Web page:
A DRUG dealer stopped by police 'breaking into her own home' was instead caught with a stash of drugs as well as a small armoury of weapons in her handbag.

Cheryl James, of Lord Fielding Close, Banbury, had already admitted two counts of possession with intent to supply class A drugs - cocaine and heroin.

Before her sentencing at Oxford Crown Court yesterday the 49-year old also admitted two counts of possession of knives and one of having an offensive weapon.

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James was caught with a knife, a Stanley knife, and a knuckle duster, together with the wraps of class A drugs.

Outlining the case at the court yesterday prosecutor William Eaglestone said that James was first spotted outside her Banbury home by officers on November 13 2017.

He said: "Police were called to what they believed was a burglary in progress.

"James was breaking into what was her own home. She had smashed the glass door and she was searched."

Officers initially found in her handbag a large kitchen knife and she was arrested as a result.

Further searches of her uncovered a Stanley knife as well as a knuckle duster.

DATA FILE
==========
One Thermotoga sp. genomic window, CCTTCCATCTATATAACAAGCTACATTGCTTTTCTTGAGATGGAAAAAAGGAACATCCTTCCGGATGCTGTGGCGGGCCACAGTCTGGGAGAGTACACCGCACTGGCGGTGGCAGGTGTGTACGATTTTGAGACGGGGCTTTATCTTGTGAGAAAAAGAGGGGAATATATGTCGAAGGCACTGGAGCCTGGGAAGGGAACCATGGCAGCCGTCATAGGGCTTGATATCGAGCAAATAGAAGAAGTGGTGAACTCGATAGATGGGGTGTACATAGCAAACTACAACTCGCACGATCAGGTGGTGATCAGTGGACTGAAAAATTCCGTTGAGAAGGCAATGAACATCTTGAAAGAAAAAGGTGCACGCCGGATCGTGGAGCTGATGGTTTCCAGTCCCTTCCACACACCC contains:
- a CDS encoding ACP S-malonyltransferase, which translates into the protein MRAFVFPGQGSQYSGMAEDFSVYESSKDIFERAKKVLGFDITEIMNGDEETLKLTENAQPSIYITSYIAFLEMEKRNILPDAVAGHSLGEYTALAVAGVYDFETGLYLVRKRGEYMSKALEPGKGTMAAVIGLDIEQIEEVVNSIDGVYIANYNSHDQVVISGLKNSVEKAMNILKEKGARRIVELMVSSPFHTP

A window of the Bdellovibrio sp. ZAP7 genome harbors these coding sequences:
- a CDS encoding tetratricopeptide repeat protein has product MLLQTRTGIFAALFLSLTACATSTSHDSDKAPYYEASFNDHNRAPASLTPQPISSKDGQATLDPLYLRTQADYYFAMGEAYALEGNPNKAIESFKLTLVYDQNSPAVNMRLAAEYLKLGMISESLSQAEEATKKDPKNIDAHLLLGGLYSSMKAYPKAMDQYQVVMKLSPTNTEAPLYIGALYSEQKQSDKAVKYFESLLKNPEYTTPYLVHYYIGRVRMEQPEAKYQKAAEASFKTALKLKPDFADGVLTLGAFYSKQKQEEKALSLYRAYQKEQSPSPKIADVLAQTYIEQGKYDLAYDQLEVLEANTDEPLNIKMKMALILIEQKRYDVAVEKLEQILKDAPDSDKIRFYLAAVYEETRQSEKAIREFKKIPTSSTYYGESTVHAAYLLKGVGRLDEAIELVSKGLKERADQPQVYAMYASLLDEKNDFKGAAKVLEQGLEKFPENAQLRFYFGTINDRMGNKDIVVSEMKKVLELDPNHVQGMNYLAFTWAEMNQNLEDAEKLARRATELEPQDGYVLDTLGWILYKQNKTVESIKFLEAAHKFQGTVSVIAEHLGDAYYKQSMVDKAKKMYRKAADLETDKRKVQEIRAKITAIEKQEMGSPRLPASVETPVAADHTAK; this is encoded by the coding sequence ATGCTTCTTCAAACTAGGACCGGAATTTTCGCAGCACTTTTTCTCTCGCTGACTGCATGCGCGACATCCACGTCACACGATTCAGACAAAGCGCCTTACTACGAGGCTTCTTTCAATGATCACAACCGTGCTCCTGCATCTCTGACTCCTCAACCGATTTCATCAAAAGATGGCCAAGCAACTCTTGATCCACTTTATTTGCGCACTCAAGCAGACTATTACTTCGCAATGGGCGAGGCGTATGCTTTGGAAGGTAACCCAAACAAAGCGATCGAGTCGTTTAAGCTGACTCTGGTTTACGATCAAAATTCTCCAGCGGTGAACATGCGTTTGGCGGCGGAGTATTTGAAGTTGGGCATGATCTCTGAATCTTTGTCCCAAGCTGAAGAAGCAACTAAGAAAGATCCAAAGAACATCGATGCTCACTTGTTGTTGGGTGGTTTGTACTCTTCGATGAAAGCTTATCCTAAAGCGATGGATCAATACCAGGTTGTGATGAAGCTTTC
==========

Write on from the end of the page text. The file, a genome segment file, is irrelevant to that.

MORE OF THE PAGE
Police also seized a quantity of drugs made up of 1.67g of cocaine and 0.352g of heroin.

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It was also revealed that James is already in jail for drug dealing offences after she was handed a two-year term on August 16 last year.

That sentence came after a Thames Valley Police crackdown on drug dealing across Banbury called operation Roebuck.

James also has a number of previous convictions dating back to 1990, including for shoplifting and drug dealing.

In mitigation yesterday her defence barrister Peter Du Feu praised her 'transition' since being in jail after having stopped taking class A drugs.

Explaining her actions on the night she was arrested he said that the man inside her home would not let her in and said there were 'undoubtedly difficulties between him and her and class A drugs'.

He added that James was now 'incredibly committed' to coming off class A drugs for good.

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Sentencing, Judge Peter Ross said that the total sentence he could impose for the offences was three and a half years in prison.

However, he said as a direct alternative he would give her a chance to rehabilitate herself and made her subject to a community order for 24 months instead.

As part of the order she must complete a 12-month drug rehabilitation requirement and 30 days rehabilitation activity requirement.

She was also made subject to an order to reside as directed by the National Probation Service and a prohibited activity requirement banning the possession or consumption of any unlawful drug.

She will also pay a victim surcharge.